Be'chol Lashon

Be’chol Lashon

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La Mishpacha

Violeta  Flemenbaum, Alef: The NEXT Conversation, July 1, 2010

"Borei pri, ya lo comi" which translates to "Borei pri, I ate it", and so we begin to eat our Shabbat dinner. My husband always says this at the end of Ha-motzi. While some people may find this strange, we don't! After all, Ari and I grew up with Spanish as our first language. He's the son of Ashkenazi Jews from Colombia and I'm the daughter of Catholics from Mexico.

It seemed only natural that we gravitated toward each other and eventually married. We had so much in common: being made fun of at school for being Hispanic (Ari went to orthodox Jewish schools while I attended Catholic schools) and we both grew up in households where Spanish along with heavily accented English was spoken. I was already on the path to conversion when I met Ari but that's a story for another day. Eventually we married and are the proud parents of 3 amazing children.

Our Latino upbringing infused a respect for G-d and family that my friends who are not the children of immigrants have a hard time understanding. For example, if either of our parents invites us to dinner at the last minute, we are obligated to join them despite any other plans that we have already made. Latino parents, regardless of what religion they practice, always stress the commandment "Honor thy mother and thy father." They practically beat it into their children's mentality. When it comes to G-d, you are expected to follow the rules. When I converted, I had no problem with kashrut or mikvah because in my heart I felt it was the right thing to do.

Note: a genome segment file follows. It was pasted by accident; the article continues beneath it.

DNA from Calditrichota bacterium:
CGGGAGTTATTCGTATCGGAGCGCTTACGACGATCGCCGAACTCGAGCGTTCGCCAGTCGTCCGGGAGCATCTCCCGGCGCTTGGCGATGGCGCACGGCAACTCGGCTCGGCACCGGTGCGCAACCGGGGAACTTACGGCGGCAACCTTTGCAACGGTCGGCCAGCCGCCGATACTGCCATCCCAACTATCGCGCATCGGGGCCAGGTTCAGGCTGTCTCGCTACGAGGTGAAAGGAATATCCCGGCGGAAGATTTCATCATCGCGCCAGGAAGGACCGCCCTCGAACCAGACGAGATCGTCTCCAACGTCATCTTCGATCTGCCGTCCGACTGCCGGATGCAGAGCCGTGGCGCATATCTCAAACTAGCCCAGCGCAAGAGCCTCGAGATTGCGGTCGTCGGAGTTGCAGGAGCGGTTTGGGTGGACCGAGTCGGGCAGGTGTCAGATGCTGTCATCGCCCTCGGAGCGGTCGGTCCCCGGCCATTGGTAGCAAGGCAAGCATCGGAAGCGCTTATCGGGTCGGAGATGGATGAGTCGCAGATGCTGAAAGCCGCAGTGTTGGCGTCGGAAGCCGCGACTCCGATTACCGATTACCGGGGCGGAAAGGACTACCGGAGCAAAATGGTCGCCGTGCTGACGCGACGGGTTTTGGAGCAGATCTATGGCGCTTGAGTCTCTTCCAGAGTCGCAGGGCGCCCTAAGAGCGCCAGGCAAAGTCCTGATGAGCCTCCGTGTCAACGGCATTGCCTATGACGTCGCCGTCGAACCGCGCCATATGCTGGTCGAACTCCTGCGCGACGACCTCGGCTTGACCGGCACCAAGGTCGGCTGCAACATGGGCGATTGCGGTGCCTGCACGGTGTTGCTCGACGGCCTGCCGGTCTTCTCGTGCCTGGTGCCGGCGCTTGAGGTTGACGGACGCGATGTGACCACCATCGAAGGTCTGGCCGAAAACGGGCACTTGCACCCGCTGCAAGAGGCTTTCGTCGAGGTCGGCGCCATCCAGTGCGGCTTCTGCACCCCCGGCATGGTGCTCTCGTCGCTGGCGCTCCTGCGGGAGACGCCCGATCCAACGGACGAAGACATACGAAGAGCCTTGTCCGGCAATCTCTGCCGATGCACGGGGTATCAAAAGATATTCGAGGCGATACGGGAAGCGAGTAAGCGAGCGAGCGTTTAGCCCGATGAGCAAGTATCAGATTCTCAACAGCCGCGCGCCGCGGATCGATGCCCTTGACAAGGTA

When Ari and I started our own family, the first thing on our list was to find a name for our son that worked well in Hebrew, Spanish, and English so we named him Gabriel. Next came Natalie (I know, I know but I just couldn't pass up this exquisite name). We call her Tali the majority of the time. Then came our precious Daniela.

If you come to our house around any mealtime, you're likely to find us having lox and bagels with huevos rancheros, or brisket with a side of tortillas. For Shavuot I like to make "pastel de tres leches" (three milks cake) which is a common dessert in Latin countries. You're also likely to hear Fortuna and the New Orleans Klezmer All-stars on our CD player. Our kids are well aware of their rich cultural heritage and they will proudly exclaim that they are "Hebrew-Spanish." Is our family Jewishness a little different than what you'd might expect? Sure, but we wouldn't have it any other way! L'Chaim and Salud from our familia to yours.
(Tags:Intermarriage, Spanish, Jews, Christians)